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Simply useless - ten most useless features in a car

17th Dec 2013 10:31 pm

Ever wondered what some features are doing in your car? Here's ten that are absolutely useless, but a lot of cars still come equipped with these.

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What is the most useless feature in your car? It’s a loaded question that can lead to hours and hours of debate. Offering a longer list of features to attract more customers is an old trick for car manufacturers. Among the many features that a car comes fully loaded with, some are completely useless. Here is our compilation:

Coin holder

This was designed originally for vehicles intended to be sold in the developed countries. As the name states, it is meant for storing coins in an easily accessible place so that you can quickly drop them in the parking meters. But we don’t have parking meters in India. This feature will come handy only if you like to distribute your coins at traffic signals. But considering today’s inflation, offering coins to a beggar is like giving peanuts.

 

 
 
 
 
 
 
 
Compass

With GPS kits from different manufacturers available off-the-shelf  across models and price range, who needs a compass? Updates for the maps are also launched regularly to help one navigate down to a particular street or restaurant. There are navigation apps available even on smartphones. Unless Rambo is at the wheel, why should a vehicle need a compass on the dashboard?

 

 

 

 

 

 

 

Cruise control

In Obama country, cruise control is used during inter-city journeys to stay under the strict speed limit and prevent getting a ticket. On an autobahn it reduces the stress of driving. But in India this expensive piece of electronic wizardry is as useful as a bicycle is to a fish.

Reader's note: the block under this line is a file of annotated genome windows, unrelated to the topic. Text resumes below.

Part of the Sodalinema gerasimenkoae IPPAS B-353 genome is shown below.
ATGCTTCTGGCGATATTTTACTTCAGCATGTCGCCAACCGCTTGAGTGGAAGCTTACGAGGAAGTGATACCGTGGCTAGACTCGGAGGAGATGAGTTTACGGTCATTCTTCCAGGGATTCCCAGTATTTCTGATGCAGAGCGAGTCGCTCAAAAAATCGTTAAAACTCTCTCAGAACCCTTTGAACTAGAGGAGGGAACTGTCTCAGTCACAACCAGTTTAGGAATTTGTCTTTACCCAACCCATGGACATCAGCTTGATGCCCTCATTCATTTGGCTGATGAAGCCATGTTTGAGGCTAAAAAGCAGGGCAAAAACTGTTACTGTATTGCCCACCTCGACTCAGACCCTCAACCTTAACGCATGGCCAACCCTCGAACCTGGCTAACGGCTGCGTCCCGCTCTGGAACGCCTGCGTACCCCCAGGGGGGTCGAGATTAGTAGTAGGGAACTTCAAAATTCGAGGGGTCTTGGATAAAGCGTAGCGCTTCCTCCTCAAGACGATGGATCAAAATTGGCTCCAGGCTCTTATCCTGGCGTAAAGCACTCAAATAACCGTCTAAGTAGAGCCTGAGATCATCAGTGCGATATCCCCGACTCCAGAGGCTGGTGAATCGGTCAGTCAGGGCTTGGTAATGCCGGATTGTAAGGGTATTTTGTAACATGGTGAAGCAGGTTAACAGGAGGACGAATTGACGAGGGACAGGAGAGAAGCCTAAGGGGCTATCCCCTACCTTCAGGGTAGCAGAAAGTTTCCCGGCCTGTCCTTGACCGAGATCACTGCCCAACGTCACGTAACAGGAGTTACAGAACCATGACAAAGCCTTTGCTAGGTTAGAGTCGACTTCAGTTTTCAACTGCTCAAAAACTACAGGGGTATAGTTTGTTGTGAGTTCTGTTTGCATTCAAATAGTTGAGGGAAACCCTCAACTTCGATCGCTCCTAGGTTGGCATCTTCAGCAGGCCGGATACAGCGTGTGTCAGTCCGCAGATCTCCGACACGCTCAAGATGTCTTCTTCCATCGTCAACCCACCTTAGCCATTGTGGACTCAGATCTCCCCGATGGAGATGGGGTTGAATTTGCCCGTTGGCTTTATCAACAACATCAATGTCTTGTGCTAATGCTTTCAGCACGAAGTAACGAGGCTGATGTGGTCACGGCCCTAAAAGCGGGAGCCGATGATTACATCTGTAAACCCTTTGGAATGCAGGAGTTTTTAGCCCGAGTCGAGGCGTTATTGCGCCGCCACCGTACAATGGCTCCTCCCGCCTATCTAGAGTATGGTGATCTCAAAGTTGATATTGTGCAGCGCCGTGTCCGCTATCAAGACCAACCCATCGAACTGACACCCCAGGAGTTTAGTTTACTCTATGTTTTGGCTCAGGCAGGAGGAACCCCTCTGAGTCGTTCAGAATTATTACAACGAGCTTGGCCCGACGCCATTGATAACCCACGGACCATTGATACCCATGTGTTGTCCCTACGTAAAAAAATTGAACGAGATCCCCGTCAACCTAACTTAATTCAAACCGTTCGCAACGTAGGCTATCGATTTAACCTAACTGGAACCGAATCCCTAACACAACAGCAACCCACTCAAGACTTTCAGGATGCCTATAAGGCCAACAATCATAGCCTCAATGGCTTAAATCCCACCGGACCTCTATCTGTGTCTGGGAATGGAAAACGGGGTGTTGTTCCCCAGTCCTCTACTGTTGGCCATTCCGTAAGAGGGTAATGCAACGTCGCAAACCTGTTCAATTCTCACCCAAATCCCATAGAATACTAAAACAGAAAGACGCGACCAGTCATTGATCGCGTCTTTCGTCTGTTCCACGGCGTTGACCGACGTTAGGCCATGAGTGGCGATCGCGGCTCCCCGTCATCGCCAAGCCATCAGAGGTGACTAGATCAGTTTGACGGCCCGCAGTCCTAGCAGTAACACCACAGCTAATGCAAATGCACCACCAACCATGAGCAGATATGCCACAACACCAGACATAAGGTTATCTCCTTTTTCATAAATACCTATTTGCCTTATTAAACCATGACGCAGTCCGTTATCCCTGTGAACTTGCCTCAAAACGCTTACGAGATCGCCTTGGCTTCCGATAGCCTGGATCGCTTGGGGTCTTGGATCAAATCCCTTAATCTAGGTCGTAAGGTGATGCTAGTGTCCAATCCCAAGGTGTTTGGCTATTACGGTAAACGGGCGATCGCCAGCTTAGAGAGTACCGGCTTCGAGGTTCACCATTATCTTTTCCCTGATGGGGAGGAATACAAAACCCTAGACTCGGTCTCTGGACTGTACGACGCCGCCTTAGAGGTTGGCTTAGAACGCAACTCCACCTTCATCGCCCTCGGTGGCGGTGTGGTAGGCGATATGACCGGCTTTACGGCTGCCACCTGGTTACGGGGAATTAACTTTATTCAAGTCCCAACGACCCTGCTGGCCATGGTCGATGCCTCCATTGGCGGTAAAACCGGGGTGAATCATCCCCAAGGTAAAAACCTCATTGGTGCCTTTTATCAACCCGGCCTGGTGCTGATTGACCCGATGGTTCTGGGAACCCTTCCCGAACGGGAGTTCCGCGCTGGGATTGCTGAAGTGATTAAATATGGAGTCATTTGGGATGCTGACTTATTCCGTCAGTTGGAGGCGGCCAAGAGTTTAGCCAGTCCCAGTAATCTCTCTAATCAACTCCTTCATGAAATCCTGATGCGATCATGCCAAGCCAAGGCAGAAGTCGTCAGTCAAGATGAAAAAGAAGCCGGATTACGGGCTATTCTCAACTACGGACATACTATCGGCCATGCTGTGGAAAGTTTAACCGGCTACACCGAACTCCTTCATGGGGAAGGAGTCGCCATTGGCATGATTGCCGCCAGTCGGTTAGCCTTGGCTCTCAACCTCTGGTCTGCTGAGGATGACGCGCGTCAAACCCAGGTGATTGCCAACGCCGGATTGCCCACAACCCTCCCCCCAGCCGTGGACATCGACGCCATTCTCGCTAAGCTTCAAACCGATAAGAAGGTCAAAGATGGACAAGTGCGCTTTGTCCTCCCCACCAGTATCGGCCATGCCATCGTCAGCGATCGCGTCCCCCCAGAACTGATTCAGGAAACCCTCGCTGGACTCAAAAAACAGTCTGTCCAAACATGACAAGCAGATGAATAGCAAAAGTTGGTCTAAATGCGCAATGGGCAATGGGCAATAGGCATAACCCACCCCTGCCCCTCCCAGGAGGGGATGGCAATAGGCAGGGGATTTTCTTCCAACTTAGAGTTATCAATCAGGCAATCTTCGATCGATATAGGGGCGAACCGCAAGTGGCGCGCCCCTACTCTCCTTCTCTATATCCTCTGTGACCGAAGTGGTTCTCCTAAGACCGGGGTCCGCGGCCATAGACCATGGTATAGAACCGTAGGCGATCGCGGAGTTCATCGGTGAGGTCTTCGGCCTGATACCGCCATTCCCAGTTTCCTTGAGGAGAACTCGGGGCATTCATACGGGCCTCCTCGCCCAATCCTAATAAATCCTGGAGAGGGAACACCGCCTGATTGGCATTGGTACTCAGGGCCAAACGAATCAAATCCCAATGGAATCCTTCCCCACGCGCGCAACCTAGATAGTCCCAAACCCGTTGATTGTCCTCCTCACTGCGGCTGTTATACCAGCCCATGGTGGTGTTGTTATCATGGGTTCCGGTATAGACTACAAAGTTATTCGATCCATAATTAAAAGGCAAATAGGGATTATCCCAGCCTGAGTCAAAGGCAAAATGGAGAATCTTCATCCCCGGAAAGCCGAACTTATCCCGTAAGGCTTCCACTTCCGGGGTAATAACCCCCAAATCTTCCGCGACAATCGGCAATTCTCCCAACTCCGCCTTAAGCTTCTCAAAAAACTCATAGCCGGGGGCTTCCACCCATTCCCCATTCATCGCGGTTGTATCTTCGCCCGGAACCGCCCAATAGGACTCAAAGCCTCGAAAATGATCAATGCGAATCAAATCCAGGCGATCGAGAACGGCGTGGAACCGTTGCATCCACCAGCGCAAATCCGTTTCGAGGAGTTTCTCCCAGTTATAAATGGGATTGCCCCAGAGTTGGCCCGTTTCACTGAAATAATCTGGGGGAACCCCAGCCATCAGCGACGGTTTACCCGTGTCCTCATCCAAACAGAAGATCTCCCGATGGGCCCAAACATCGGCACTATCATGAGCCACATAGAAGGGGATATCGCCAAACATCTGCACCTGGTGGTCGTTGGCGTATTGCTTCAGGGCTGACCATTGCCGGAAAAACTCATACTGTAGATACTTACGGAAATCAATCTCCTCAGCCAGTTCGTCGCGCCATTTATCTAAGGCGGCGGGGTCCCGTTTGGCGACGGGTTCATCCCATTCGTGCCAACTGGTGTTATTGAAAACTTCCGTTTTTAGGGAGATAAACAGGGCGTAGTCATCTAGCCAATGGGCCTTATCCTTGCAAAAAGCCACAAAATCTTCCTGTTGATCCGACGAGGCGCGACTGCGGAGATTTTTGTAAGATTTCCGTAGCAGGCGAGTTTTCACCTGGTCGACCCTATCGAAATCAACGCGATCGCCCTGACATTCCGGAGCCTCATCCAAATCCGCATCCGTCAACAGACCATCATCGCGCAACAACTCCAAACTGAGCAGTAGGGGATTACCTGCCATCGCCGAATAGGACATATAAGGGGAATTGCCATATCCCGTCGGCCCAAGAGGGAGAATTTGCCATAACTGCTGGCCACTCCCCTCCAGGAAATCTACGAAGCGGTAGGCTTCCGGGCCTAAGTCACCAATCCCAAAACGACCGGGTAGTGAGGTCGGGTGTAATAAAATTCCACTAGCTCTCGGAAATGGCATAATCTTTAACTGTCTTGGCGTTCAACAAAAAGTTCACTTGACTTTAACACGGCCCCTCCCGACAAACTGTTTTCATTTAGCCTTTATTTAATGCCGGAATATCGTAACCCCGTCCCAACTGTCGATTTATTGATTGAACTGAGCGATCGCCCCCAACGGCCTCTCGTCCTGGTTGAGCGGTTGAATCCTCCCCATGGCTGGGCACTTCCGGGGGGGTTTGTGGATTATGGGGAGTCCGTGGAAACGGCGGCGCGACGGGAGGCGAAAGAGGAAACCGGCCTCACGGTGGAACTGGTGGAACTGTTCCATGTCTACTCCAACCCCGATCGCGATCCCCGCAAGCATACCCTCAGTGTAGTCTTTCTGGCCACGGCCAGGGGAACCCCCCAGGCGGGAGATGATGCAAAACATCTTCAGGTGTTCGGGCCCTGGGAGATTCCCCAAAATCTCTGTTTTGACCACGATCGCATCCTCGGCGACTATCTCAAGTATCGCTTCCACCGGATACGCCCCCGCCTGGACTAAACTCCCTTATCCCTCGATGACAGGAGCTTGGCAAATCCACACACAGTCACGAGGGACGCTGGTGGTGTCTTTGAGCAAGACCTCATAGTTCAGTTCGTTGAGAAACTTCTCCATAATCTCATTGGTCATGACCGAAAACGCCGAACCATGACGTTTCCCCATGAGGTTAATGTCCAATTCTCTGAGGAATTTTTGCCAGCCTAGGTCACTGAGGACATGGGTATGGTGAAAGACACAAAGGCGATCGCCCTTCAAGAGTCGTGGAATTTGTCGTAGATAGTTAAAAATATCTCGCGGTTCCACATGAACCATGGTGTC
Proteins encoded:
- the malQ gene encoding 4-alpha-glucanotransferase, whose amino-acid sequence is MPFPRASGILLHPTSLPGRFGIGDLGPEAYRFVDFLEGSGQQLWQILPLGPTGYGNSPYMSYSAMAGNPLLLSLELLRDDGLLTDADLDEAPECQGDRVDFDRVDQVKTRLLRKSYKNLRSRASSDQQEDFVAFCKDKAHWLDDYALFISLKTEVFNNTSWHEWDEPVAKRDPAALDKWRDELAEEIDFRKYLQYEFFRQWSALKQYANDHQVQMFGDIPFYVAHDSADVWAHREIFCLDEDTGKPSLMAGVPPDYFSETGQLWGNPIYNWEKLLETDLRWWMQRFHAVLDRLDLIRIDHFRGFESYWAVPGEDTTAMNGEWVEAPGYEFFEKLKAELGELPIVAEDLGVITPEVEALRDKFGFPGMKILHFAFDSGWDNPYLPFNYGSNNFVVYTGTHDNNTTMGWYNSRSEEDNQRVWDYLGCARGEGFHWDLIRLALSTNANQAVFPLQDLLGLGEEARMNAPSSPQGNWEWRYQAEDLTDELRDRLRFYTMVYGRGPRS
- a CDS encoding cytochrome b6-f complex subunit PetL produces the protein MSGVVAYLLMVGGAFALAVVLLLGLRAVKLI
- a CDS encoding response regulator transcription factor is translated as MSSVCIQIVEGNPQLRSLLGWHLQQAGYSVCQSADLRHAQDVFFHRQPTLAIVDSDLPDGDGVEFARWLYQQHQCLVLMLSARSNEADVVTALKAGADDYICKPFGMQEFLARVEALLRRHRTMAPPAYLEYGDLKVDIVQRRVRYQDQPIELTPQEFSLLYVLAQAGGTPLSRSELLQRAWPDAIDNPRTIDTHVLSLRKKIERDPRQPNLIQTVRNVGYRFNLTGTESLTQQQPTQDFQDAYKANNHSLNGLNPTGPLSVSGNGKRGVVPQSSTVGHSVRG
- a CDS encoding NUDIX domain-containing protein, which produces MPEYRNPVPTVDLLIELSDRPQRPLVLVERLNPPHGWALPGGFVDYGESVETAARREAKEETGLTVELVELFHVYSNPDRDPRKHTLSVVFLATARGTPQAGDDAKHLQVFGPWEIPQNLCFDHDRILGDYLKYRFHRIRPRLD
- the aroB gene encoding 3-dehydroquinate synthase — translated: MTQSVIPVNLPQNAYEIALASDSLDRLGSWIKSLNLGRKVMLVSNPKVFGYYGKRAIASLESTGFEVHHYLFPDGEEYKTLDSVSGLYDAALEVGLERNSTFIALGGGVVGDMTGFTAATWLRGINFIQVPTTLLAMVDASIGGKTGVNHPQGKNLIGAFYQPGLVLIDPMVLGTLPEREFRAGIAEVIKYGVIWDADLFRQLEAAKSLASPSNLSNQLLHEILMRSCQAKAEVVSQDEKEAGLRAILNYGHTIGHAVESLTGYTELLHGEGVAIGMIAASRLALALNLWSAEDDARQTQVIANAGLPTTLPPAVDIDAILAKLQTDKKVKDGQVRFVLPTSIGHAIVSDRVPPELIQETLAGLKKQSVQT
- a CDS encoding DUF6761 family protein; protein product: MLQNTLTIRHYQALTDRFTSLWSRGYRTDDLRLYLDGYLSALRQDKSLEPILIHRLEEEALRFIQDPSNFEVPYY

Daytime running lights

This was first mandated in Scandinavian countries where it is often dark during daytime hours, in interests of safety. But in our sunny country, it is not just a useless but a rather irritating feature to have on your vehicle. Unless you enjoy the attention of bystanders, passing vehicles and general people signaling to you that your headlight is on.

 

 

 

 

 

 

 

First-aid kit

Why does this most important piece of kit figure in the most useless list? Because most first-aid kits in cars do only lip service to the purpose of an actual first-aid kit. Do yourself a favour — put together your own medical and first-aid kit and keep it in the car’s glovebox.

 

 

 

 

 

 

 

 

Rear spoiler

On cars meant to be driven on closed circuits, a spoiler is important because it is aerodynamically styled to provide the vital downforce necessary to generate more grip from the tyres. But on a family road saloon or hatch, all it does is declare that you are just a wannabe racer. If you belong to this breed, you most probably think that spinner wheels are cool too.

 

 

 

 

 

 

 

Roof rails

We assume Indian car makers see the roof rail as a styling feature rather than a utility feature. Frankly, how often do we see a car with a ski or a bicycle or a kayak mounted atop a car? Anyway, how useful is a roof rail in a small hatch?  

 

 

 

 

 

 

 

Sunglass holder

If you wish to utilise this feature in your car, you’d better buy a sunglass that fits the holder. Larger-sized sunglasses don’t fit into most holders. Maybe you could keep other knick-knacks in it.

 

 
 
 
 
 
 
 
 

Sunroof

In our country, it can be used by little boys and girls to stick their heads out from when daddy takes them for an after-dinner ice-cream. During the day, an open sunroof can be a tempting target for a paan- spitting passenger of a passing bus. Unless you bought it for the kids, a sunroof in India is as useless as a windshield wiper in a submarine.

 

 

 

 

 

 

Temperature gauge

Once upon a time, the morning ritual included topping up the water in the radiator and keeping an eye on the temperature gauge, especially in summer. While some car makers have abandoned this relic in favour of a warning light, others continue to toe the line of tradition.

 
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